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Wrongful Death FAQ

North & South Carolina Wrongful Death Lawyers

Representing families across North Carolina and South Carolina, we at Crumley Roberts are dedicated to seeking justice for those who have lost their lives due to the negligent or wrongful conduct of others. We promise to take your concerns to heart as we handle your case in your loved one’s memory.

If you have questions about wrongful death laws and your rights as a family member to take legal action after the unexpected loss of a loved one, we have answers. You can always get insight that applies to your unique situation when you call our offices, but we have also included some frequently asked questions for your convenience.

What is a wrongful death action?

A wrongful death action is a civil lawsuit filed against a party or parties that you believe are responsible for the death of a loved one. We represent clients who have lost loved ones in a number of different ways, including auto accidents, truck accidents, workplace accidents, offshore or maritime accidents, defective products, defective medical devices, and drug injuries.

What must I prove in a wrongful death case?

Should you decide to seek legal counsel for a wrongful death action, your attorney’s job will be to show that the defendant (the party you have filed a lawsuit against) is responsible for your loved one’s death. You will need to prove that the defendant acted negligently or intentionally and caused harm to your loved one, resulting in their death.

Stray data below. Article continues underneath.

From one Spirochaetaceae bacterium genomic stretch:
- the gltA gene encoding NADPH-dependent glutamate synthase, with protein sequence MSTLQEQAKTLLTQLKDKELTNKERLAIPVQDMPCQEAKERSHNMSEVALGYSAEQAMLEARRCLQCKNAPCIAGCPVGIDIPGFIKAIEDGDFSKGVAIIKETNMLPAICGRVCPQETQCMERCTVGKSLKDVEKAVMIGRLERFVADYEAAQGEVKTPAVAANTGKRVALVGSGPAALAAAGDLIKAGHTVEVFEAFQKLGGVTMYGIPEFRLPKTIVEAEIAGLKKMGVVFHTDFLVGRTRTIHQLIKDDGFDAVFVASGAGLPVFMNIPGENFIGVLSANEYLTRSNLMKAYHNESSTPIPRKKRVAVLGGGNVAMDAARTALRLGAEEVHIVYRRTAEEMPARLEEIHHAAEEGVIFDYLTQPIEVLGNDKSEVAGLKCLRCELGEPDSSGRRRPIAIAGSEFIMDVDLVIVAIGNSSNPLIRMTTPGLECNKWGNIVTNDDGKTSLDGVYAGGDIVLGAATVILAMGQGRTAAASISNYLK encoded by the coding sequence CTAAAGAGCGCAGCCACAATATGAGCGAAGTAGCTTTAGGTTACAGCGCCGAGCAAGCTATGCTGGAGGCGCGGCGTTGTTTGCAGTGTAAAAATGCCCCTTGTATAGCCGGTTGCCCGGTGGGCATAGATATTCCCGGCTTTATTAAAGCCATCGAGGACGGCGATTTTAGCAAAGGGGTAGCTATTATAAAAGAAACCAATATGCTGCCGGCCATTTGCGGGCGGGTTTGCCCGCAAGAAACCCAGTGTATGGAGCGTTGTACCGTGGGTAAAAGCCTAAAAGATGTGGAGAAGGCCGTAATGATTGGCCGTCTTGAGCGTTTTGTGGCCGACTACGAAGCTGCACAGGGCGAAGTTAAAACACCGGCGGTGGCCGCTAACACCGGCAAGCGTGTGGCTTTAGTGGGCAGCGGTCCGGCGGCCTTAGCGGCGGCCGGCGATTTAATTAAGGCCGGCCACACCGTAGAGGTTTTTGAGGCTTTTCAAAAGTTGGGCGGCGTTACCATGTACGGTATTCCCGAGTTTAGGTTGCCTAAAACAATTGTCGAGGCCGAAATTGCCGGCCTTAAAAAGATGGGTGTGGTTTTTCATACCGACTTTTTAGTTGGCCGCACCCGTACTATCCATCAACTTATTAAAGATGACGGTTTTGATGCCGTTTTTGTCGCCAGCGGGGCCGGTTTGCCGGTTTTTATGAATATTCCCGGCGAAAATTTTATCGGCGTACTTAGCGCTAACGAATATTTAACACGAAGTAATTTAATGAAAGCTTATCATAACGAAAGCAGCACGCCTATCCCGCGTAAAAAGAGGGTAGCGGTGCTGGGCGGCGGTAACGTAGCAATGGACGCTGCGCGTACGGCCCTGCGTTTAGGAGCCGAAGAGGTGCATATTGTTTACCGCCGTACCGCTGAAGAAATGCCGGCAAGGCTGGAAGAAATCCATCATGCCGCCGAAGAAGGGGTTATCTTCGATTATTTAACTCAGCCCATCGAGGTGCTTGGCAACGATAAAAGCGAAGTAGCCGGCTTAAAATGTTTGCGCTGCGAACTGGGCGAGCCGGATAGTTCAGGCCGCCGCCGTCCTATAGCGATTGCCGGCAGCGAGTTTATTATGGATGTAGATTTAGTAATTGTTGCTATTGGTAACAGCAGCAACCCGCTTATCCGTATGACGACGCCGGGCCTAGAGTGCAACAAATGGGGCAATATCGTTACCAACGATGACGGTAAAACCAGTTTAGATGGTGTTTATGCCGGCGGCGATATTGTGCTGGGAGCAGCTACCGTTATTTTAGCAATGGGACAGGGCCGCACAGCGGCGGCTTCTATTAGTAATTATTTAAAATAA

Who can file a wrongful death action?

The personal representative or executor of the deceased person’s estate may file a wrongful death action in North Carolina or South Carolina. This may be a family member, heir, or other party.

What type of compensation may be awarded in a wrongful death case?

The amount of financial compensation awarded in a wrongful death claim varies greatly depending on the unique situation, but may include damages for: medical expenses, lost earnings, loss of companionship, funeral expenses, and punitive damages.

What is the statute of limitations for wrongful death cases?

A statute of limitations is a set period of time in which you have to take legal action. For a wrongful death, the statute of limitations is 2 years in North Carolina and 3 years in South Carolina. You have that amount of time to file a claim, starting from the date of your loved one’s death.

For more information regarding wrongful death actions, please call us at (866) 691-0607. We look forward to providing you with the information you need.

Wrongful Death Questions

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